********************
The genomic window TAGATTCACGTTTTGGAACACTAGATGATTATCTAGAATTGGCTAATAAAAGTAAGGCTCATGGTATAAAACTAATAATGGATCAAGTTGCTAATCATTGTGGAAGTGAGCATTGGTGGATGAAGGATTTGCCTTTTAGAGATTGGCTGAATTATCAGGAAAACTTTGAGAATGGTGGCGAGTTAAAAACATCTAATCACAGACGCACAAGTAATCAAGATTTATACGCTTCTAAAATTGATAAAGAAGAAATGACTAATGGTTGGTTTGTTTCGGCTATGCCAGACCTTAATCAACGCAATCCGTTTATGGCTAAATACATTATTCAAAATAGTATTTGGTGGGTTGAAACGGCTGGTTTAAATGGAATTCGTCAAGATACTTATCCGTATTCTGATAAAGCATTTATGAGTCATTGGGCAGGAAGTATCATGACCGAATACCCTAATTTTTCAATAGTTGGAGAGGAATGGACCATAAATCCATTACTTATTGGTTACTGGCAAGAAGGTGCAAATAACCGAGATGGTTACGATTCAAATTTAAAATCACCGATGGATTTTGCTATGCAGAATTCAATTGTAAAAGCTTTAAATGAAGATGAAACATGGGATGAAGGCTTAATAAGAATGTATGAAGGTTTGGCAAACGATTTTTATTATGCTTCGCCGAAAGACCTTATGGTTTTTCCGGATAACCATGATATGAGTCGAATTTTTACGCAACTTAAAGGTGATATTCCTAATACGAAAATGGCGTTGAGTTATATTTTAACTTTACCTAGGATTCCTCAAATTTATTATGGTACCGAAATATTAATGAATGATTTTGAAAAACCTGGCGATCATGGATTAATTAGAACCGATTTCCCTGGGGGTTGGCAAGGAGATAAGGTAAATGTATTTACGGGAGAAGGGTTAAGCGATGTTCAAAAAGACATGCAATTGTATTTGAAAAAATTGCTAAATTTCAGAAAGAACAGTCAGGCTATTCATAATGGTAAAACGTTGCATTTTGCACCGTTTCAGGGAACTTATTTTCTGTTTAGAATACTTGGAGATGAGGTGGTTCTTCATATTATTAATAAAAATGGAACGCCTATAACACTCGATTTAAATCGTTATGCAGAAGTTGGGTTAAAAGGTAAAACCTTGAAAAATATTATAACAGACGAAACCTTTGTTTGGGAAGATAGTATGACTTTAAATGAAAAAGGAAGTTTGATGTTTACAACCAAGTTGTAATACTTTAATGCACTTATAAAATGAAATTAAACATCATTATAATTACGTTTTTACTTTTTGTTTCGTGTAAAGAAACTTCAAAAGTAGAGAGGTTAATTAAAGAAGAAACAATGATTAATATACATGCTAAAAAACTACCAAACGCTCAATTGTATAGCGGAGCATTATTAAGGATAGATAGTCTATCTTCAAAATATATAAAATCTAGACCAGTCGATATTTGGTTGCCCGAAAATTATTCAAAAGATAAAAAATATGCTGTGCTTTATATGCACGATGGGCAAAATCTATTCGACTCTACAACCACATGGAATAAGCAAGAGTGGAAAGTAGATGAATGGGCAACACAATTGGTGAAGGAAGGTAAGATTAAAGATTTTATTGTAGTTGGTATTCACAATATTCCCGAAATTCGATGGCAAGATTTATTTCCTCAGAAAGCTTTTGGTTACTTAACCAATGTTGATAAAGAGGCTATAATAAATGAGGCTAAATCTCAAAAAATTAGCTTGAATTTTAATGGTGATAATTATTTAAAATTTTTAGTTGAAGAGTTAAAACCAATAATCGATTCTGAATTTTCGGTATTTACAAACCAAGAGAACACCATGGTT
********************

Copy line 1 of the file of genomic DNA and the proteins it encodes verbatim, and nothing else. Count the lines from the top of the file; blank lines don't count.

The genomic window TAGATTCACGTTTTGGAACACTAGATGATTATCTAGAATTGGCTAATAAAAGTAAGGCTCATGGTATAAAACTAATAATGGATCAAGTTGCTAATCATTGTGGAAGTGAGCATTGGTGGATGAAGGATTTGCCTTTTAGAGATTGGCTGAATTATCAGGAAAACTTTGAGAATGGTGGCGAGTTAAAAACATCTAATCACAGACGCACAAGTAATCAAGATTTATACGCTTCTAAAATTGATAAAGAAGAAATGACTAATGGTTGGTTTGTTTCGGCTATGCCAGACCTTAATCAACGCAATCCGTTTATGGCTAAATACATTATTCAAAATAGTATTTGGTGGGTTGAAACGGCTGGTTTAAATGGAATTCGTCAAGATACTTATCCGTATTCTGATAAAGCATTTATGAGTCATTGGGCAGGAAGTATCATGACCGAATACCCTAATTTTTCAATAGTTGGAGAGGAATGGACCATAAATCCATTACTTATTGGTTACTGGCAAGAAGGTGCAAATAACCGAGATGGTTACGATTCAAATTTAAAATCACCGATGGATTTTGCTATGCAGAATTCAATTGTAAAAGCTTTAAATGAAGATGAAACATGGGATGAAGGCTTAATAAGAATGTATGAAGGTTTGGCAAACGATTTTTATTATGCTTCGCCGAAAGACCTTATGGTTTTTCCGGATAACCATGATATGAGTCGAATTTTTACGCAACTTAAAGGTGATATTCCTAATACGAAAATGGCGTTGAGTTATATTTTAACTTTACCTAGGATTCCTCAAATTTATTATGGTACCGAAATATTAATGAATGATTTTGAAAAACCTGGCGATCATGGATTAATTAGAACCGATTTCCCTGGGGGTTGGCAAGGAGATAAGGTAAATGTATTTACGGGAGAAGGGTTAAGCGATGTTCAAAAAGACATGCAATTGTATTTGAAAAAATTGCTAAATTTCAGAAAGAACAGTCAGGCTATTCATAATGGTAAAACGTTGCATTTTGCACCGTTTCAGGGAACTTATTTTCTGTTTAGAATACTTGGAGATGAGGTGGTTCTTCATATTATTAATAAAAATGGAACGCCTATAACACTCGATTTAAATCGTTATGCAGAAGTTGGGTTAAAAGGTAAAACCTTGAAAAATATTATAACAGACGAAACCTTTGTTTGGGAAGATAGTATGACTTTAAATGAAAAAGGAAGTTTGATGTTTACAACCAAGTTGTAATACTTTAATGCACTTATAAAATGAAATTAAACATCATTATAATTACGTTTTTACTTTTTGTTTCGTGTAAAGAAACTTCAAAAGTAGAGAGGTTAATTAAAGAAGAAACAATGATTAATATACATGCTAAAAAACTACCAAACGCTCAATTGTATAGCGGAGCATTATTAAGGATAGATAGTCTATCTTCAAAATATATAAAATCTAGACCAGTCGATATTTGGTTGCCCGAAAATTATTCAAAAGATAAAAAATATGCTGTGCTTTATATGCACGATGGGCAAAATCTATTCGACTCTACAACCACATGGAATAAGCAAGAGTGGAAAGTAGATGAATGGGCAACACAATTGGTGAAGGAAGGTAAGATTAAAGATTTTATTGTAGTTGGTATTCACAATATTCCCGAAATTCGATGGCAAGATTTATTTCCTCAGAAAGCTTTTGGTTACTTAACCAATGTTGATAAAGAGGCTATAATAAATGAGGCTAAATCTCAAAAAATTAGCTTGAATTTTAATGGTGATAATTATTTAAAATTTTTAGTTGAAGAGTTAAAACCAATAATCGATTCTGAATTTTCGGTATTTACAAACCAAGAGAACACCATGGTT